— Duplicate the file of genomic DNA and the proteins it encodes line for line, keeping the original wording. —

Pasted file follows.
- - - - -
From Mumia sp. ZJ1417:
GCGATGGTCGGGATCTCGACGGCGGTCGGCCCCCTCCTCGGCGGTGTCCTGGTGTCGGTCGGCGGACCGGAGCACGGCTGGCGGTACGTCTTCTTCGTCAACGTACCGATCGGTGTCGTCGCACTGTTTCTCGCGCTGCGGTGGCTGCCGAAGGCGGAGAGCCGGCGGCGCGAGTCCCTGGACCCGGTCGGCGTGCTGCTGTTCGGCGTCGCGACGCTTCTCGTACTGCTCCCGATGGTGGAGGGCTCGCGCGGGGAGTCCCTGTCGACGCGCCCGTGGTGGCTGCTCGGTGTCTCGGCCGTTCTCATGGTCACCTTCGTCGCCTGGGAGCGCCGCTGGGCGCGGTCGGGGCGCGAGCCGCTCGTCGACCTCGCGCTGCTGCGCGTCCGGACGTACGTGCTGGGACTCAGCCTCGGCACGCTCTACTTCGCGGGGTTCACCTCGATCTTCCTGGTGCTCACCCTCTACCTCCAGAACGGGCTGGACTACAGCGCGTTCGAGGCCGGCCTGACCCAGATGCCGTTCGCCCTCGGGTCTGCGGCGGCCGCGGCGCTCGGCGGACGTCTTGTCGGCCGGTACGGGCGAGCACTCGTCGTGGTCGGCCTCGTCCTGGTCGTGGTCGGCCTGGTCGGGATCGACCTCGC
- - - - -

From Mumia sp. ZJ1417:
GCGATGGTCGGGATCTCGACGGCGGTCGGCCCCCTCCTCGGCGGTGTCCTGGTGTCGGTCGGCGGACCGGAGCACGGCTGGCGGTACGTCTTCTTCGTCAACGTACCGATCGGTGTCGTCGCACTGTTTCTCGCGCTGCGGTGGCTGCCGAAGGCGGAGAGCCGGCGGCGCGAGTCCCTGGACCCGGTCGGCGTGCTGCTGTTCGGCGTCGCGACGCTTCTCGTACTGCTCCCGATGGTGGAGGGCTCGCGCGGGGAGTCCCTGTCGACGCGCCCGTGGTGGCTGCTCGGTGTCTCGGCCGTTCTCATGGTCACCTTCGTCGCCTGGGAGCGCCGCTGGGCGCGGTCGGGGCGCGAGCCGCTCGTCGACCTCGCGCTGCTGCGCGTCCGGACGTACGTGCTGGGACTCAGCCTCGGCACGCTCTACTTCGCGGGGTTCACCTCGATCTTCCTGGTGCTCACCCTCTACCTCCAGAACGGGCTGGACTACAGCGCGTTCGAGGCCGGCCTGACCCAGATGCCGTTCGCCCTCGGGTCTGCGGCGGCCGCGGCGCTCGGCGGACGTCTTGTCGGCCGGTACGGGCGAGCACTCGTCGTGGTCGGCCTCGTCCTGGTCGTGGTCGGCCTGGTCGGGATCGACCTCGC